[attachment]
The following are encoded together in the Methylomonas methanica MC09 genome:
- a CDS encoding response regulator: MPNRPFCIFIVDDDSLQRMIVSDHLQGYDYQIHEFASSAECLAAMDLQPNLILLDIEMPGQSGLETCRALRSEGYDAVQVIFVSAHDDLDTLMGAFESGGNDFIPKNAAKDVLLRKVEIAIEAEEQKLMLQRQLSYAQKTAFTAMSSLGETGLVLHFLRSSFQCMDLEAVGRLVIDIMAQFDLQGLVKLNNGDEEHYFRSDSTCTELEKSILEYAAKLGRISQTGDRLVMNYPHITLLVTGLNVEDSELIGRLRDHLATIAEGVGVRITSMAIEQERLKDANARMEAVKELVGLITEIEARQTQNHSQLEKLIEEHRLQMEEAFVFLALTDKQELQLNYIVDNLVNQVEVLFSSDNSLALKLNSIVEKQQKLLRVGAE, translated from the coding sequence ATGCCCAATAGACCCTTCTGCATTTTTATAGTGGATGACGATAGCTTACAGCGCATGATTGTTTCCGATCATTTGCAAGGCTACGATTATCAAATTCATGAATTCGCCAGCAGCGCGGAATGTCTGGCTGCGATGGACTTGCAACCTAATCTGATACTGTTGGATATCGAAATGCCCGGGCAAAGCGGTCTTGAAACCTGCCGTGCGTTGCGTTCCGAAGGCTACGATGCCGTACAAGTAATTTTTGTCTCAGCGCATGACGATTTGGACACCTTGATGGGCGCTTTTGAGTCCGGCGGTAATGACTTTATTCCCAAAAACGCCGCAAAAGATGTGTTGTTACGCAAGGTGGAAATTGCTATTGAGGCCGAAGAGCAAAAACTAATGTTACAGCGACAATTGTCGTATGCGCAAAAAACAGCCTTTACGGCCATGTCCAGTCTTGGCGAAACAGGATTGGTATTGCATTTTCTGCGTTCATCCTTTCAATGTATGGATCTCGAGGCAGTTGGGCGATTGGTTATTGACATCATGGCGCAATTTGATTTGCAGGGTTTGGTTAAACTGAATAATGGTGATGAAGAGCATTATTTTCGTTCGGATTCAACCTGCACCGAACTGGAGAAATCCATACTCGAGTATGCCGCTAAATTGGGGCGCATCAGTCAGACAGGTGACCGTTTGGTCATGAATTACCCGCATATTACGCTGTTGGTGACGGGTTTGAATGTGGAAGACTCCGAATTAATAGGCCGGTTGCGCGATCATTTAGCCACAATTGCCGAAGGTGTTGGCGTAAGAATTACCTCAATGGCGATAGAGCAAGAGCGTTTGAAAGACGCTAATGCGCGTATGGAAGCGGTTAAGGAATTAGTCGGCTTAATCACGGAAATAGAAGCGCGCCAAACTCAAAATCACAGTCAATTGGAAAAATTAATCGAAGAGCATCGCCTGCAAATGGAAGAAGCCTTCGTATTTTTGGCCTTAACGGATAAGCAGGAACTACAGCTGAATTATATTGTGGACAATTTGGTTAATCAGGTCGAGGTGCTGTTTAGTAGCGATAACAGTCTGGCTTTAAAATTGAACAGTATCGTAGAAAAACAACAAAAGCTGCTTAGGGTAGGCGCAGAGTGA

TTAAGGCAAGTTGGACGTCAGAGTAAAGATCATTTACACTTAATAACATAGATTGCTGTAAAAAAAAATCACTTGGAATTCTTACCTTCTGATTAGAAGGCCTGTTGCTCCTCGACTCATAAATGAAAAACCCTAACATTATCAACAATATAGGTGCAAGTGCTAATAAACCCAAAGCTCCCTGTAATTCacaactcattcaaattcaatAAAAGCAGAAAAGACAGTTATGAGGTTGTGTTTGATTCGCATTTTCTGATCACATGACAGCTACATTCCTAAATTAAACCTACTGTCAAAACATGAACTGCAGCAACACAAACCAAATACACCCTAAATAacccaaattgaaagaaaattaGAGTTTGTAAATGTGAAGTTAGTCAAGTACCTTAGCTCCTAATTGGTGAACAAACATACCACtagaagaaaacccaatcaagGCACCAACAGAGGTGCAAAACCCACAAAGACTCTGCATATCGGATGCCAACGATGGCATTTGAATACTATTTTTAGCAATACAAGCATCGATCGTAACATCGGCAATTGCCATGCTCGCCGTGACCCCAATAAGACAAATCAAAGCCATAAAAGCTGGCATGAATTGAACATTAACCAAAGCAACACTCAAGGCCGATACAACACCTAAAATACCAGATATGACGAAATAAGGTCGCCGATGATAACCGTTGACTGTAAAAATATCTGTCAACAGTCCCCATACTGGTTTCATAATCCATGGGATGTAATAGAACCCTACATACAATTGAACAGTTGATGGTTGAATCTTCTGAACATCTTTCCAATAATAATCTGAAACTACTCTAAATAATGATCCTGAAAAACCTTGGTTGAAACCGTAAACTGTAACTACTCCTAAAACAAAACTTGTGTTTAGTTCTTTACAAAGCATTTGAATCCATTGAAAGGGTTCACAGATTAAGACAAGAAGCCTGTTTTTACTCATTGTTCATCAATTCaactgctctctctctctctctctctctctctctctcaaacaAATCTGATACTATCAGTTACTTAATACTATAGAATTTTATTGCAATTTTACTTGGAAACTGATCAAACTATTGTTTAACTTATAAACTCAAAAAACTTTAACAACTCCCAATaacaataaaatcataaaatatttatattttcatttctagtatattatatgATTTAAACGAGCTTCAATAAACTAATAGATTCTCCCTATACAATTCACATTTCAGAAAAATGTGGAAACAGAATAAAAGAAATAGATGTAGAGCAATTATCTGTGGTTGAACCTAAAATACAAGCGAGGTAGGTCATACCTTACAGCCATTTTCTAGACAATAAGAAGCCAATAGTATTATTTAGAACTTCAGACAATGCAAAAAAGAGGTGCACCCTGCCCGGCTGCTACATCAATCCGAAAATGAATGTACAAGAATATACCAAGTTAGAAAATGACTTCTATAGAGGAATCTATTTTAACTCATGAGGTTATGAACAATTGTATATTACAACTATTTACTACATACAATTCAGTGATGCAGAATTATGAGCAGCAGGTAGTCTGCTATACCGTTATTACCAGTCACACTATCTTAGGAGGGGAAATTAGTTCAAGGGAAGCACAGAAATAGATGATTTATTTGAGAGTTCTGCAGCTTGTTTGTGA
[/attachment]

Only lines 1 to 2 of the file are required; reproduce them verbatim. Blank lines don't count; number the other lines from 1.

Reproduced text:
The following are encoded together in the Methylomonas methanica MC09 genome:
- a CDS encoding response regulator: MPNRPFCIFIVDDDSLQRMIVSDHLQGYDYQIHEFASSAECLAAMDLQPNLILLDIEMPGQSGLETCRALRSEGYDAVQVIFVSAHDDLDTLMGAFESGGNDFIPKNAAKDVLLRKVEIAIEAEEQKLMLQRQLSYAQKTAFTAMSSLGETGLVLHFLRSSFQCMDLEAVGRLVIDIMAQFDLQGLVKLNNGDEEHYFRSDSTCTELEKSILEYAAKLGRISQTGDRLVMNYPHITLLVTGLNVEDSELIGRLRDHLATIAEGVGVRITSMAIEQERLKDANARMEAVKELVGLITEIEARQTQNHSQLEKLIEEHRLQMEEAFVFLALTDKQELQLNYIVDNLVNQVEVLFSSDNSLALKLNSIVEKQQKLLRVGAE, translated from the coding sequence ATGCCCAATAGACCCTTCTGCATTTTTATAGTGGATGACGATAGCTTACAGCGCATGATTGTTTCCGATCATTTGCAAGGCTACGATTATCAAATTCATGAATTCGCCAGCAGCGCGGAATGTCTGGCTGCGATGGACTTGCAACCTAATCTGATACTGTTGGATATCGAAATGCCCGGGCAAAGCGGTCTTGAAACCTGCCGTGCGTTGCGTTCCGAAGGCTACGATGCCGTACAAGTAATTTTTGTCTCAGCGCATGACGATTTGGACACCTTGATGGGCGCTTTTGAGTCCGGCGGTAATGACTTTATTCCCAAAAACGCCGCAAAAGATGTGTTGTTACGCAAGGTGGAAATTGCTATTGAGGCCGAAGAGCAAAAACTAATGTTACAGCGACAATTGTCGTATGCGCAAAAAACAGCCTTTACGGCCATGTCCAGTCTTGGCGAAACAGGATTGGTATTGCATTTTCTGCGTTCATCCTTTCAATGTATGGATCTCGAGGCAGTTGGGCGATTGGTTATTGACATCATGGCGCAATTTGATTTGCAGGGTTTGGTTAAACTGAATAATGGTGATGAAGAGCATTATTTTCGTTCGGATTCAACCTGCACCGAACTGGAGAAATCCATACTCGAGTATGCCGCTAAATTGGGGCGCATCAGTCAGACAGGTGACCGTTTGGTCATGAATTACCCGCATATTACGCTGTTGGTGACGGGTTTGAATGTGGAAGACTCCGAATTAATAGGCCGGTTGCGCGATCATTTAGCCACAATTGCCGAAGGTGTTGGCGTAAGAATTACCTCAATGGCGATAGAGCAAGAGCGTTTGAAAGACGCTAATGCGCGTATGGAAGCGGTTAAGGAATTAGTCGGCTTAATCACGGAAATAGAAGCGCGCCAAACTCAAAATCACAGTCAATTGGAAAAATTAATCGAAGAGCATCGCCTGCAAATGGAAGAAGCCTTCGTATTTTTGGCCTTAACGGATAAGCAGGAACTACAGCTGAATTATATTGTGGACAATTTGGTTAATCAGGTCGAGGTGCTGTTTAGTAGCGATAACAGTCTGGCTTTAAAATTGAACAGTATCGTAGAAAAACAACAAAAGCTGCTTAGGGTAGGCGCAGAGTGA